An outspoken Labour MP has called for ONE MILLION people to take to the streets in a mass protest against Tory austerity cuts.
Writing on his blog, Michael Meacher said that the ‘250,000’ strong protests which took place last weekend were a “very good start”, but added that “it needs to be followed through with ever bigger demos over the next few months”.
Mr Meacher said “you can always tell when the Establishment is worried”, because the majority of right-wing newspapers choose not to report protests against the Tories.
The right-wing media normally only report these events “if scuffles or violence takes place”, said Mr Meacher. Suggesting that they were waiting for a way to discredit and demonise those people who attended.
He added that, “if the pressure continues and grows bigger still, government takes notice and behind the scenes begins to backtrack”.
Another quick round-up:
The warehouse workers who’ve been organising in West London want to hit the road and talk to other workers in big warehouse hubs across the country, as well as organising film screenings of a new documentary about struggles by warehouse workers in Italy. If you’d like to get in touch about an event in your town, you can contact them at firstname.lastname@example.org.
The Freedom Riders, the group of pensioners and disabled people who’ve been taking direct action against transport cuts in South Yorkshire with mass fare-dodging actions, have been going strong for a year now, and celebrated their first anniversary with a demonstration in Barnsley on Tuesday 31st. They’ve produced a two-sided leaflet to explain the story so far in their fight for free travel on both trains and buses.
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Another quick round-up of news across a few different areas:
In repression news, five water charge protesters are still in jail in Ireland for protesting against water meter installations. I’ve not been able to find any addresses to write to the five in jail, but I’ll keep looking. In the mean time, the movement’s not taken this attack lying down, with a fresh wave of angry protests in response, as well as ongoing resistance preventing water meters from being installed. It’s difficult keeping up with the myriad of facebook pages reporting on what seems to be a genuinely decentralised movement, but Release the Water Warriors NOW seems to be the main campaign for the release of the five, and the Workers’ Solidarity Movement continue to provide ongoing reporting from an anarchist perspective. Meanwhile, closer to home, the ongoing police crackdown on anarchists in Bristol has resulted in its…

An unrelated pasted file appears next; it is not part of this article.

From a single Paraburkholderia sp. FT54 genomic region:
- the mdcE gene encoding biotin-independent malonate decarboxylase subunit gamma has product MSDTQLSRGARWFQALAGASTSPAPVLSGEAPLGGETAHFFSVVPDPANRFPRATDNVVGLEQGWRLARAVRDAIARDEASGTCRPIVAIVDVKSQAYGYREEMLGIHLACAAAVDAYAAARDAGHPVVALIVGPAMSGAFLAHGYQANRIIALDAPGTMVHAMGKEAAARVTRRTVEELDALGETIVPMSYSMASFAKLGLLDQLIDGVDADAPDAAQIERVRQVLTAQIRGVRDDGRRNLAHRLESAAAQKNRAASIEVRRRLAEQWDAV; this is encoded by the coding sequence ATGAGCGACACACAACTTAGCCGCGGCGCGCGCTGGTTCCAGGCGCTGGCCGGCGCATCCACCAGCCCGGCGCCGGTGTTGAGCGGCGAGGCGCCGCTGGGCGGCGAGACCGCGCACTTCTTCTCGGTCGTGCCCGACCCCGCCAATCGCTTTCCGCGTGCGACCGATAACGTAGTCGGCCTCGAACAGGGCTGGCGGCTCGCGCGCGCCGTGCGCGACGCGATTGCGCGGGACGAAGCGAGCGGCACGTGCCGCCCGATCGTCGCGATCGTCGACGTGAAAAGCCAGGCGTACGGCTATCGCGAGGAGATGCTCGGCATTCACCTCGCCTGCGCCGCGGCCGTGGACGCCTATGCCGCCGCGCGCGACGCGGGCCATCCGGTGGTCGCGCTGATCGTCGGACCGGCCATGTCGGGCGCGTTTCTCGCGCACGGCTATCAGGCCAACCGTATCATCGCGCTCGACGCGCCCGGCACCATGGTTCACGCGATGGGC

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It’s been a few weeks since I did a proper news round-up. While there’s not been that much in the way of big, attention-grabbing stories, there’s still a multitude of local struggles going on up and down the country, so I’d like to try and highlight a few of those.
But first, a brief bit of international news. The South African farmworkers’ union, CSAAWU, was recently hit with an incredibly punitive court order forcing them to pay R600,000 (that’s $54,800 or £3,3400), which could well bankrupt them, so it’s good to report that, thanks to international solidarity, they’ve hit their first target of raising $10,000. There’s a long way still to go, but it’s clear that they’re not beaten yet. Meanwhile in Spain, the seven anarchists being held without trial as part of Operation Pandora have been released on bail, although there are still charges against them, and…
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So, another year has come and gone. To be honest, it’s not really been a great one, overall: on an international level, the wave of revolt that rolled around the world in 2010-12 feels like it’s still rolling back, with most of the struggles that broke out having been contained one way or another. In particular, something that’s been vividly illustrated over the last few years is the dangers of a popular revolt being turned into a military struggle: from Syria to Ukraine, we’ve seen how tragic the results can be when widespread anger against an unpopular regime can be captured and channelled into nationalist directions, especially when wider imperialist forces are involved.
In the UK, I don’t think there’s been many big, definitive moments that sum up the year as a whole: just like in 2013, life for most people has mostly continued gradually getting worse, and my real…
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Protests have been taking place across the country against the Government’s controversial plan to sell off the East Coast Main Line.